If you want to show sellers you’re seriously interested in buying their home, getting mortgage pre-approval is a critical first step. It proves that, after digging through your financials, a lender is willing to give you money to buy a house.
“Getting pre-approved is a great way to differentiate yourself when making an offer,” says Linda Walters, a Realtor® in Wayne, P
Unfortunately, a pre-approval isn’t a one-and-done process. In fact, if your home search drags on for several months, there’s a chance your pre-approval won’t be valid after a certain point. Let’s explore how long a pre-approval letter remains valid and what to do if yours expires before you find a house.
Pre-approval vs. pre-qualification
It’s important to understand that pre-approval is different from pre-qualification.
To get pre-approval, the lender will review your financial information such as bank statements, pay stubs, W-2s or 1099s, a year or two of your tax returns, and your credit report. Once the numbers are crunched, the lender will provide you with a pre-approval letter certifying you are qualified to borrow a certain amount of money at a certain interest rate. Pre-approval does not lock you into a deal with a lender; in fact, it’s wise to speak to a couple of lenders before signing a mortgage.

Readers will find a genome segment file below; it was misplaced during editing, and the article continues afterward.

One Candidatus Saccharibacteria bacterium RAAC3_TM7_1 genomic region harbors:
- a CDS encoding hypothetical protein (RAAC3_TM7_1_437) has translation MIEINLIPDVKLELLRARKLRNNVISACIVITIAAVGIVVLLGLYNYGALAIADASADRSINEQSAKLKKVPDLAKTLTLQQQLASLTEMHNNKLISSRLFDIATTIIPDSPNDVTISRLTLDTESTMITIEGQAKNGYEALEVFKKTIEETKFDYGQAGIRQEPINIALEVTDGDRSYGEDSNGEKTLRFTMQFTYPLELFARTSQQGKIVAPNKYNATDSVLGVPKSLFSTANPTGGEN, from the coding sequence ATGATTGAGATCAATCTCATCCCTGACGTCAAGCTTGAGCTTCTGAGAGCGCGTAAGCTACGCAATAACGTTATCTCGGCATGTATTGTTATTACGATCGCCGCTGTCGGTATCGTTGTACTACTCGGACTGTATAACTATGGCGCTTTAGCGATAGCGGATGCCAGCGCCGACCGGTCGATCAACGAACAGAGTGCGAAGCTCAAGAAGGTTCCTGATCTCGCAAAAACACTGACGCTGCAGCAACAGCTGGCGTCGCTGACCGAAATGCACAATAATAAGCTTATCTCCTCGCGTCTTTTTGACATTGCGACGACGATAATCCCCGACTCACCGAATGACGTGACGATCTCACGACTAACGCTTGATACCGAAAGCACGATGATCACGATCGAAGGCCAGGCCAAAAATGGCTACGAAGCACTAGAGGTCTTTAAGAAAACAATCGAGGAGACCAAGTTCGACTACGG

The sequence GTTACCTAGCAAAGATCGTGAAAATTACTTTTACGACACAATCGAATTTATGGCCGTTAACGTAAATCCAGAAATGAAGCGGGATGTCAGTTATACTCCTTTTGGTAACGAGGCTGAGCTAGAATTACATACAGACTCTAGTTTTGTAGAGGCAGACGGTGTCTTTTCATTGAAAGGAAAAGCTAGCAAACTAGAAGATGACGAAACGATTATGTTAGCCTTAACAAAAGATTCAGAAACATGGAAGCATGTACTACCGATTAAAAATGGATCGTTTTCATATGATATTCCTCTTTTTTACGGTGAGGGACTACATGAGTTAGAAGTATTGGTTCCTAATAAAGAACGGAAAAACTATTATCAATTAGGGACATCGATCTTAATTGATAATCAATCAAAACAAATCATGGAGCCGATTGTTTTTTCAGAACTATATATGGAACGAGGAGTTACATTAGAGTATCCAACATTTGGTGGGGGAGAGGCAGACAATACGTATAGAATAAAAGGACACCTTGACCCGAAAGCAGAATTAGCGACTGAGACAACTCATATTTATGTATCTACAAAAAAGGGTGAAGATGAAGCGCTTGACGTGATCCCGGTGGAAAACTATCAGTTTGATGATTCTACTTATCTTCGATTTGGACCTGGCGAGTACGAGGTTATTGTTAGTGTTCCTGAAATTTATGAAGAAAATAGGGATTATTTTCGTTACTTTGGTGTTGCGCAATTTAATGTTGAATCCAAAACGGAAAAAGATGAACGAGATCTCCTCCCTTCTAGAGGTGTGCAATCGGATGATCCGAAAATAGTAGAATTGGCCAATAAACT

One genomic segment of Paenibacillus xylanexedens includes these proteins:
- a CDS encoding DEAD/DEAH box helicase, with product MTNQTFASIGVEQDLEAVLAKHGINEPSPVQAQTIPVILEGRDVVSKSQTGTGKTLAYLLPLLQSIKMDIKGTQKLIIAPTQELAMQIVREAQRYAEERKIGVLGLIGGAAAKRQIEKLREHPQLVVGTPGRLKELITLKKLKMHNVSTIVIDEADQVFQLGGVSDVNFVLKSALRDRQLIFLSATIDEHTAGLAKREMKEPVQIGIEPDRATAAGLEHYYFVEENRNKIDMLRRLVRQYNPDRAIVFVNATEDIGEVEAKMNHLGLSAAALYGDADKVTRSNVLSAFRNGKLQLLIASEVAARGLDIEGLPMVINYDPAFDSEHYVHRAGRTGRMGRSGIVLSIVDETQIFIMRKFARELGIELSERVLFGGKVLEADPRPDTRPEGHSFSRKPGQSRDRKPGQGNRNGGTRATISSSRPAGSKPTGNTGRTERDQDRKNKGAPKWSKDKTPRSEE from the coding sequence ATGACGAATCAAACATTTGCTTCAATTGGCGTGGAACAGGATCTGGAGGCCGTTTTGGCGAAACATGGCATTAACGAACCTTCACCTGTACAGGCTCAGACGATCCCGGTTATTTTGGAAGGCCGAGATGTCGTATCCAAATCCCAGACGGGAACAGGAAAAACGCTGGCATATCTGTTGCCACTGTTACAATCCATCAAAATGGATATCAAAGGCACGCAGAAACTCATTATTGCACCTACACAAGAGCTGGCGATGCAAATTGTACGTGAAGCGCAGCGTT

On the flip side, getting pre-qualified for a loan is much less of a financial deep-dive. The lender simply estimates what you’d probably qualify for based on information you provide about your income, debts, and assets. It’s good information to have if you’re not sure you can get a mortgage, but it doesn’t mean as much to sellers as pre-approval does.
Why mortgage pre-approval matters
“If you want to purchase a home, you will have to demonstrate that you are financially able to buy it,” says Cathy Baumbusch, a Realtor in Alexandria, VA. “It doesn’t make sense to look for properties to purchase without first knowing what price range you qualify for and are able to purchase,” she says.
If you are in a competitive market, a pre-approval letter is often needed for your offer to be taken seriously.